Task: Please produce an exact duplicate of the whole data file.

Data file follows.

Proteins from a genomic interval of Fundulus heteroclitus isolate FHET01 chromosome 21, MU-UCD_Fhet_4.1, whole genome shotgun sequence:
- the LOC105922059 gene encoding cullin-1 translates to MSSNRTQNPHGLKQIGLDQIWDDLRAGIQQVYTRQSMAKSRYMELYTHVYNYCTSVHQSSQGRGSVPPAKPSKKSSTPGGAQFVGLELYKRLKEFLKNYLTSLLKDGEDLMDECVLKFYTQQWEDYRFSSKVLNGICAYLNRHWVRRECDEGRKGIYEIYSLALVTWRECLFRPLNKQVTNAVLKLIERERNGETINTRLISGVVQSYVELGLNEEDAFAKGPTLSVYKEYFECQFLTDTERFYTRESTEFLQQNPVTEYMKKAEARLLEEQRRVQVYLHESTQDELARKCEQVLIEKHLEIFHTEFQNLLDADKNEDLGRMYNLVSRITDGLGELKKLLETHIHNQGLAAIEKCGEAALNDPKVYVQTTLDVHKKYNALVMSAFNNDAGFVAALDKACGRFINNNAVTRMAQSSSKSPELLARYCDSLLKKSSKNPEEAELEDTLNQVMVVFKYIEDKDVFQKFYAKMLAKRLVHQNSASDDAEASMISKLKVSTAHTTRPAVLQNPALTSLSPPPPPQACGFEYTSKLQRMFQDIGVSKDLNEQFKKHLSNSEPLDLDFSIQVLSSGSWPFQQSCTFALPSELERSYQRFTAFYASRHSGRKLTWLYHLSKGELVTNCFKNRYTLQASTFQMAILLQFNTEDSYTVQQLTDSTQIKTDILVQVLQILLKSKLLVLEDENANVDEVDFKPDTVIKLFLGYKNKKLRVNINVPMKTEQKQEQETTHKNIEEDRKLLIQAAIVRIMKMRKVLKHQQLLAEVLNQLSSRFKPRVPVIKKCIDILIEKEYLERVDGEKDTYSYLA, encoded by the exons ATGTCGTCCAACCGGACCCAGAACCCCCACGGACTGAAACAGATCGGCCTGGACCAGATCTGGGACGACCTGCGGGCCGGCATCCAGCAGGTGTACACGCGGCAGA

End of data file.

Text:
Proteins from a genomic interval of Fundulus heteroclitus isolate FHET01 chromosome 21, MU-UCD_Fhet_4.1, whole genome shotgun sequence:
- the LOC105922059 gene encoding cullin-1 translates to MSSNRTQNPHGLKQIGLDQIWDDLRAGIQQVYTRQSMAKSRYMELYTHVYNYCTSVHQSSQGRGSVPPAKPSKKSSTPGGAQFVGLELYKRLKEFLKNYLTSLLKDGEDLMDECVLKFYTQQWEDYRFSSKVLNGICAYLNRHWVRRECDEGRKGIYEIYSLALVTWRECLFRPLNKQVTNAVLKLIERERNGETINTRLISGVVQSYVELGLNEEDAFAKGPTLSVYKEYFECQFLTDTERFYTRESTEFLQQNPVTEYMKKAEARLLEEQRRVQVYLHESTQDELARKCEQVLIEKHLEIFHTEFQNLLDADKNEDLGRMYNLVSRITDGLGELKKLLETHIHNQGLAAIEKCGEAALNDPKVYVQTTLDVHKKYNALVMSAFNNDAGFVAALDKACGRFINNNAVTRMAQSSSKSPELLARYCDSLLKKSSKNPEEAELEDTLNQVMVVFKYIEDKDVFQKFYAKMLAKRLVHQNSASDDAEASMISKLKVSTAHTTRPAVLQNPALTSLSPPPPPQACGFEYTSKLQRMFQDIGVSKDLNEQFKKHLSNSEPLDLDFSIQVLSSGSWPFQQSCTFALPSELERSYQRFTAFYASRHSGRKLTWLYHLSKGELVTNCFKNRYTLQASTFQMAILLQFNTEDSYTVQQLTDSTQIKTDILVQVLQILLKSKLLVLEDENANVDEVDFKPDTVIKLFLGYKNKKLRVNINVPMKTEQKQEQETTHKNIEEDRKLLIQAAIVRIMKMRKVLKHQQLLAEVLNQLSSRFKPRVPVIKKCIDILIEKEYLERVDGEKDTYSYLA, encoded by the exons ATGTCGTCCAACCGGACCCAGAACCCCCACGGACTGAAACAGATCGGCCTGGACCAGATCTGGGACGACCTGCGGGCCGGCATCCAGCAGGTGTACACGCGGCAGA